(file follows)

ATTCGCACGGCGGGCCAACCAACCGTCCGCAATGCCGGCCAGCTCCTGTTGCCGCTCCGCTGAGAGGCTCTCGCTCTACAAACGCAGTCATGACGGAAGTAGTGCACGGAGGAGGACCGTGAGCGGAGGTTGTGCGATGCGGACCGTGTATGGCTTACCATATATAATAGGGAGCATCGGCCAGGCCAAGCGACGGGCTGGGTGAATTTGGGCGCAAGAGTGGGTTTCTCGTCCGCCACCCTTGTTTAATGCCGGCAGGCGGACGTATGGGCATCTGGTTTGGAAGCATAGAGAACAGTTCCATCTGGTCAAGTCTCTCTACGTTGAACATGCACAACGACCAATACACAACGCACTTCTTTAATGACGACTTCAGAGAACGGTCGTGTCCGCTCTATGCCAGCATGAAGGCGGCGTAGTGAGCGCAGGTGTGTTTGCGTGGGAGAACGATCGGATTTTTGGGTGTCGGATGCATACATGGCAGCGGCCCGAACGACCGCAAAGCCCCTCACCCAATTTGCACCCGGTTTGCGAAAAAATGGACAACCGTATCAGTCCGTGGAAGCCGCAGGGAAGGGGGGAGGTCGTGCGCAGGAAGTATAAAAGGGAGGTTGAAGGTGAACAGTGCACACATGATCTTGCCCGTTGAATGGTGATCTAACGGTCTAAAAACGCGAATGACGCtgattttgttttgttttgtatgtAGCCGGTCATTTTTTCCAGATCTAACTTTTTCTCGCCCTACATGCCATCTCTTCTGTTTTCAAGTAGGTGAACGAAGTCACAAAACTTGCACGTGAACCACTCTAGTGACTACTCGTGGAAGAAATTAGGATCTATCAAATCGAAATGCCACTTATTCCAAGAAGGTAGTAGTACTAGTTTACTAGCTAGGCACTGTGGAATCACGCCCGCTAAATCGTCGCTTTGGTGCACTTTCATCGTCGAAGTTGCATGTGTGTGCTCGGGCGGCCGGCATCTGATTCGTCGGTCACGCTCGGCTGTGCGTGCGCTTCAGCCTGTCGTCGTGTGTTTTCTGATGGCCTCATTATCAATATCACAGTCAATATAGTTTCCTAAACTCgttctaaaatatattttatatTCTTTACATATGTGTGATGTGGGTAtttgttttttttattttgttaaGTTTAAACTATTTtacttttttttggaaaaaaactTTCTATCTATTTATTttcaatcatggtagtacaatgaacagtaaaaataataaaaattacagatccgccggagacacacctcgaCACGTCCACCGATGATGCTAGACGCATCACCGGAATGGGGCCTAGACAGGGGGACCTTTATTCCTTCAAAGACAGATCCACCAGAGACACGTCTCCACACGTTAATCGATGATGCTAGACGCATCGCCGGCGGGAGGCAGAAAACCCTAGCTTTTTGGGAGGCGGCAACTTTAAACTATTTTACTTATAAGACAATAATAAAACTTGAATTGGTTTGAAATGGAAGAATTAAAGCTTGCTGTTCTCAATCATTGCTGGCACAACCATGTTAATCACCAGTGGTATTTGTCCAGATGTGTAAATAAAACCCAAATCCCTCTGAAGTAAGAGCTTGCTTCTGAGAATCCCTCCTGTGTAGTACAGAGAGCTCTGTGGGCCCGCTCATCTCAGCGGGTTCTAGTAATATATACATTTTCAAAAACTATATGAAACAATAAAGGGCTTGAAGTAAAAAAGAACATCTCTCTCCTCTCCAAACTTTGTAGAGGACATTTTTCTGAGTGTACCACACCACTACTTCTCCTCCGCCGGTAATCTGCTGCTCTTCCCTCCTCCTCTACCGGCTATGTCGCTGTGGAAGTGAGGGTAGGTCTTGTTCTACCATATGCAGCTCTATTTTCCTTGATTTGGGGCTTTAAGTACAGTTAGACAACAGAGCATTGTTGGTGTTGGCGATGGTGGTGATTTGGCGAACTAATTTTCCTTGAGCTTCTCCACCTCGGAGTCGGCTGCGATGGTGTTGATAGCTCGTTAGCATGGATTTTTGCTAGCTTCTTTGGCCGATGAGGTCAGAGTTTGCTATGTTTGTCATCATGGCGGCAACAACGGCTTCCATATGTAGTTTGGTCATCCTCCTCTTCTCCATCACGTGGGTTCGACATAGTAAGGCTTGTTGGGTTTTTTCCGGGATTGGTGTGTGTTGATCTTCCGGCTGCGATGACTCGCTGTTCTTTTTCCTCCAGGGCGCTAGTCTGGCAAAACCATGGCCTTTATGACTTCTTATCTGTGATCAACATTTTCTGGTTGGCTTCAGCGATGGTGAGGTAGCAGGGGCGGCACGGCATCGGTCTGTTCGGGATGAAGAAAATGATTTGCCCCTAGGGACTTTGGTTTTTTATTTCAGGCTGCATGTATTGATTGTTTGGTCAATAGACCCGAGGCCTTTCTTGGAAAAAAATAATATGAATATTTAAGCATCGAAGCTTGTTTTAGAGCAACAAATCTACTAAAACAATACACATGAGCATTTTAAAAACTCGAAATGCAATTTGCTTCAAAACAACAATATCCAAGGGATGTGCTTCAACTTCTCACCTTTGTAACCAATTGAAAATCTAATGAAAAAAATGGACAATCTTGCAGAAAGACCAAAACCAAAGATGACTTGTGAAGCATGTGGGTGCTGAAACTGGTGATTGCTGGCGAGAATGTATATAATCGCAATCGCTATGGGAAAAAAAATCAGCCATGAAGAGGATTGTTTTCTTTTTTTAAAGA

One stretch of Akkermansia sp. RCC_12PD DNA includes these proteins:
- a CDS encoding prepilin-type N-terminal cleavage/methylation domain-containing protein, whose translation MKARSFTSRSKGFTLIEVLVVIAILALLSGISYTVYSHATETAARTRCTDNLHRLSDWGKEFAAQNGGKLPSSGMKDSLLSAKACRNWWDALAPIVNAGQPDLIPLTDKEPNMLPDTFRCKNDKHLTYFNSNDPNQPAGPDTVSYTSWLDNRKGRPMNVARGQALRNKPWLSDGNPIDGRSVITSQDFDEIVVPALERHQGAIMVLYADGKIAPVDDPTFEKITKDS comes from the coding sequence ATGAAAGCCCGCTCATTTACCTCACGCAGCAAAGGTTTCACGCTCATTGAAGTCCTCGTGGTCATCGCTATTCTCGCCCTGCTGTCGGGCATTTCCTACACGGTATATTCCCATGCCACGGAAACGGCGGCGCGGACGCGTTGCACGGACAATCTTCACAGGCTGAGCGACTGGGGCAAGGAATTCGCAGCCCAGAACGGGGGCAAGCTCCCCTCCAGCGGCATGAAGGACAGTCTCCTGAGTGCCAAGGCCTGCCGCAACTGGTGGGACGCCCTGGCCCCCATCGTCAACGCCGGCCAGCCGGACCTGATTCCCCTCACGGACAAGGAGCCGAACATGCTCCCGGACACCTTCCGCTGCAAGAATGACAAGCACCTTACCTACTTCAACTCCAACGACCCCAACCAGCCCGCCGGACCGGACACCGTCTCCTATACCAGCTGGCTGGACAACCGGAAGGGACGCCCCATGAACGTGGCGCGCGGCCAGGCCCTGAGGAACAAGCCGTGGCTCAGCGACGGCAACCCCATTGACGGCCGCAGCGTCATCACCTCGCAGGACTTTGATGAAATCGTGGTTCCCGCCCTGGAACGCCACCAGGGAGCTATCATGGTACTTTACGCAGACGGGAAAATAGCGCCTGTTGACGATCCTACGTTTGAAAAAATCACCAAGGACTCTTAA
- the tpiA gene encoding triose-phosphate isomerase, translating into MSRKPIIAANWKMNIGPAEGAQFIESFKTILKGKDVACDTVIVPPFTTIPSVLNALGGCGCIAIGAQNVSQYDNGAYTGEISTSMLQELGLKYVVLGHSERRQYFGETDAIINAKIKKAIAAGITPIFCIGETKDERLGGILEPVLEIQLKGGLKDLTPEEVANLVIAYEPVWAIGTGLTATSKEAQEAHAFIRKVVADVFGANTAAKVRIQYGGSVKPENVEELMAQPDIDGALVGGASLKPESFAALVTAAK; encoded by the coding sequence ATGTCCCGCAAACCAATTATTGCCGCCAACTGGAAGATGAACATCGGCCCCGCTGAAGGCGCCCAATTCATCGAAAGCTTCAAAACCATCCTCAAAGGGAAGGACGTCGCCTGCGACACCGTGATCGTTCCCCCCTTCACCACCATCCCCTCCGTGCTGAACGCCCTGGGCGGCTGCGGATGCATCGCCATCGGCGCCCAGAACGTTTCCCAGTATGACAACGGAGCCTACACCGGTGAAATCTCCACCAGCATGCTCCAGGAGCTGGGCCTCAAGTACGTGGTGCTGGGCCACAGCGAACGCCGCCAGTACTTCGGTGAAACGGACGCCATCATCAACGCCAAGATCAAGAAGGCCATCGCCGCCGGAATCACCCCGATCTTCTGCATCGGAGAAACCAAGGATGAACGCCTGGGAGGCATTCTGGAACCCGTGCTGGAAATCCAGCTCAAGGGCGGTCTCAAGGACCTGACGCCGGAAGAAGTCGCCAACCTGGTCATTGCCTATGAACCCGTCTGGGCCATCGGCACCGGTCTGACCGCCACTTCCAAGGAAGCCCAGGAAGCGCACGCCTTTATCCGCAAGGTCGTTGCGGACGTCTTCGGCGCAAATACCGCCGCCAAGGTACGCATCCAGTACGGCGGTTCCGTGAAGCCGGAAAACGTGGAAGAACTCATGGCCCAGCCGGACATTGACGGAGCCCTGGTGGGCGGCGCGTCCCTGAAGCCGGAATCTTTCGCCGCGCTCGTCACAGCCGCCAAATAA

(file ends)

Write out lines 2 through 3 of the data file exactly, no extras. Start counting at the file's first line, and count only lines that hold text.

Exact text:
One stretch of Akkermansia sp. RCC_12PD DNA includes these proteins:
- a CDS encoding prepilin-type N-terminal cleavage/methylation domain-containing protein, whose translation MKARSFTSRSKGFTLIEVLVVIAILALLSGISYTVYSHATETAARTRCTDNLHRLSDWGKEFAAQNGGKLPSSGMKDSLLSAKACRNWWDALAPIVNAGQPDLIPLTDKEPNMLPDTFRCKNDKHLTYFNSNDPNQPAGPDTVSYTSWLDNRKGRPMNVARGQALRNKPWLSDGNPIDGRSVITSQDFDEIVVPALERHQGAIMVLYADGKIAPVDDPTFEKITKDS comes from the coding sequence ATGAAAGCCCGCTCATTTACCTCACGCAGCAAAGGTTTCACGCTCATTGAAGTCCTCGTGGTCATCGCTATTCTCGCCCTGCTGTCGGGCATTTCCTACACGGTATATTCCCATGCCACGGAAACGGCGGCGCGGACGCGTTGCACGGACAATCTTCACAGGCTGAGCGACTGGGGCAAGGAATTCGCAGCCCAGAACGGGGGCAAGCTCCCCTCCAGCGGCATGAAGGACAGTCTCCTGAGTGCCAAGGCCTGCCGCAACTGGTGGGACGCCCTGGCCCCCATCGTCAACGCCGGCCAGCCGGACCTGATTCCCCTCACGGACAAGGAGCCGAACATGCTCCCGGACACCTTCCGCTGCAAGAATGACAAGCACCTTACCTACTTCAACTCCAACGACCCCAACCAGCCCGCCGGACCGGACACCGTCTCCTATACCAGCTGGCTGGACAACCGGAAGGGACGCCCCATGAACGTGGCGCGCGGCCAGGCCCTGAGGAACAAGCCGTGGCTCAGCGACGGCAACCCCATTGACGGCCGCAGCGTCATCACCTCGCAGGACTTTGATGAAATCGTGGTTCCCGCCCTGGAACGCCACCAGGGAGCTATCATGGTACTTTACGCAGACGGGAAAATAGCGCCTGTTGACGATCCTACGTTTGAAAAAATCACCAAGGACTCTTAA